Frozen foods aren’t just for fish. With the popularity of reef aquariums, manufacturers have responded with frozen products intended specifically for corals. Rotifers, Cyclops, zooplankton and phytoplankton are all available in frozen forms as well and should be recommended with every coral purchase.

When deciding what brands and types of frozen foods to stock, consider variety, availability and freshness. Avoid vendors who require minimum purchases, as you may be out a particular product for long periods before you need enough product to generate an order. It does no good to get customers hooked on a certain type of food and then not be able to keep it in stock. To maximize sales, invest in an upright freezer with glass doors so your customers can see your product line, and sales associates can show and discuss your selection.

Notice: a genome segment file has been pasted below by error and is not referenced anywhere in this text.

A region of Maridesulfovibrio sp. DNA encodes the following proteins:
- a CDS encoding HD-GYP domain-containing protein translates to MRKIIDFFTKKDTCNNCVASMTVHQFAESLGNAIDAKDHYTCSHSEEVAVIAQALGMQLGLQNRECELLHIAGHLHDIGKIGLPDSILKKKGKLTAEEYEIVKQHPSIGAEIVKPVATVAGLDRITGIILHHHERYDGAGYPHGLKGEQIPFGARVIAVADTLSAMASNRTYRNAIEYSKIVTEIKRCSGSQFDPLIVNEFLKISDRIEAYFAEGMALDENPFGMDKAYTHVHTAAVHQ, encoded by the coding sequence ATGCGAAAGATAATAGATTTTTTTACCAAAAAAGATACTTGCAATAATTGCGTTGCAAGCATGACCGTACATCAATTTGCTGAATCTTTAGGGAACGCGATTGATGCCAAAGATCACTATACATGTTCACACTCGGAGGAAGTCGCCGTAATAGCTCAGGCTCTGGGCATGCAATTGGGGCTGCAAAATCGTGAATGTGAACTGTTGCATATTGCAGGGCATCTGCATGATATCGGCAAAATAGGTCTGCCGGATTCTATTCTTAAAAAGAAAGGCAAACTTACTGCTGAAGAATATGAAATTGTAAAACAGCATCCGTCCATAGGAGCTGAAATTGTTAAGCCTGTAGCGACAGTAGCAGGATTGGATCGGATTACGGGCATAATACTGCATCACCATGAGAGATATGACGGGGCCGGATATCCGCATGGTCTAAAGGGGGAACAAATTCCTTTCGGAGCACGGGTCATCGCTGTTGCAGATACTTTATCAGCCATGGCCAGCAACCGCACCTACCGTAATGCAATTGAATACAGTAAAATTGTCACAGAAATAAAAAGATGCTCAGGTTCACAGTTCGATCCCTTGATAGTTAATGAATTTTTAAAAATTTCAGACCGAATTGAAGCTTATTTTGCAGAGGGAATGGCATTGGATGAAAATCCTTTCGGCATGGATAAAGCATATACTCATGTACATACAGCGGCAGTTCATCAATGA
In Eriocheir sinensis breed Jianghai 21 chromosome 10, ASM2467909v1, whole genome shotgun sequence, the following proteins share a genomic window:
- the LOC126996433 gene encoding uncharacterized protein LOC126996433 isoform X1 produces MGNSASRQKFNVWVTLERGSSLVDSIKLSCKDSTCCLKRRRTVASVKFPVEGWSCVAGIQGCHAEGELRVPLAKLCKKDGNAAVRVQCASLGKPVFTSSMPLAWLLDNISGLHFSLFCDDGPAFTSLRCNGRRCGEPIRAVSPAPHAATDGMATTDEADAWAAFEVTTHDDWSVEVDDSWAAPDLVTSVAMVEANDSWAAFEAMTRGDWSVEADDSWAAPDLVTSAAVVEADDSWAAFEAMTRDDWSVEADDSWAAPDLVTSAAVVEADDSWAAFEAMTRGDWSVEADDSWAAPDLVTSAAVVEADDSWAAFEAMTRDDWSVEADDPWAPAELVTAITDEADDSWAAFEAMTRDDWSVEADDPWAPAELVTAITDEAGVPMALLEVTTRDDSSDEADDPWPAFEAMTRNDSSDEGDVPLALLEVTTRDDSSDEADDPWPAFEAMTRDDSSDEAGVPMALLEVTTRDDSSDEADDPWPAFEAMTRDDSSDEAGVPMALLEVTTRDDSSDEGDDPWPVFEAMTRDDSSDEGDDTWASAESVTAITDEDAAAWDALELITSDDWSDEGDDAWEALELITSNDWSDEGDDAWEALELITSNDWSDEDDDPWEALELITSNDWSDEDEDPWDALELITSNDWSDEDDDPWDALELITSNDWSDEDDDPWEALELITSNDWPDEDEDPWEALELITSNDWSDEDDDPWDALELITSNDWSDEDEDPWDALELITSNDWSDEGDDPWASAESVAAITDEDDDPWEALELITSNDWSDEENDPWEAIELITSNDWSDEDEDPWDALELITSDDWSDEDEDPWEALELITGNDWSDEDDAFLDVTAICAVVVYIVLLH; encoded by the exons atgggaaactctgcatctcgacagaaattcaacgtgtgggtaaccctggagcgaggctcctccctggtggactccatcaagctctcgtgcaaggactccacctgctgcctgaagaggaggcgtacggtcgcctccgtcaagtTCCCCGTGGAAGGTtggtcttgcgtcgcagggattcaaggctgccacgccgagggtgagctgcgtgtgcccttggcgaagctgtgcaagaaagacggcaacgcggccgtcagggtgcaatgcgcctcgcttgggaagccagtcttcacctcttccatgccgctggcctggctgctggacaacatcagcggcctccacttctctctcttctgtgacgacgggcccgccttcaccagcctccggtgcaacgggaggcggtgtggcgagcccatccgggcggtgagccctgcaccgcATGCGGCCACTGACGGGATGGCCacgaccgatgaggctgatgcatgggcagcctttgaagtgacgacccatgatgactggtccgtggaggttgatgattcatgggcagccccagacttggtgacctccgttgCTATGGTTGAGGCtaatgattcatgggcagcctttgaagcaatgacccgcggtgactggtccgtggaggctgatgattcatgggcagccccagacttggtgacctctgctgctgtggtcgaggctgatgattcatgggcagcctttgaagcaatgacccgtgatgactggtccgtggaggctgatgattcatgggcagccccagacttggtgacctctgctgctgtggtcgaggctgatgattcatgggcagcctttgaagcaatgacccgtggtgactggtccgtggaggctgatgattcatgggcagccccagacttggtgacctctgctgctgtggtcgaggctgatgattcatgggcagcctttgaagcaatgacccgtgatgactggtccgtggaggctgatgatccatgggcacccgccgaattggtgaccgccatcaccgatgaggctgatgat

The quality of frozen foods has come light years in the last couple decades, and they are the thinkstockphotos-590288014safest, most nutritious option for hobbyists looking to give their fish and invertebrates the very best diet possible. However, there is simply no substitute for live food, especially for super finicky fish or if you’re trying to condition fish for breeding. When you mention live foods, however, many hobbyists think only of brine shrimp, feeder fish and blackworms. And unfortunately, to many aquarists, live foods also represent the likelihood of introducing diseases into their aquarium. But this doesn’t have to be the case. By buying live brine, blackworms, feeder fish and ghost shrimp from reputable vendors and caring for them properly, you can offer your customers safe, healthy options.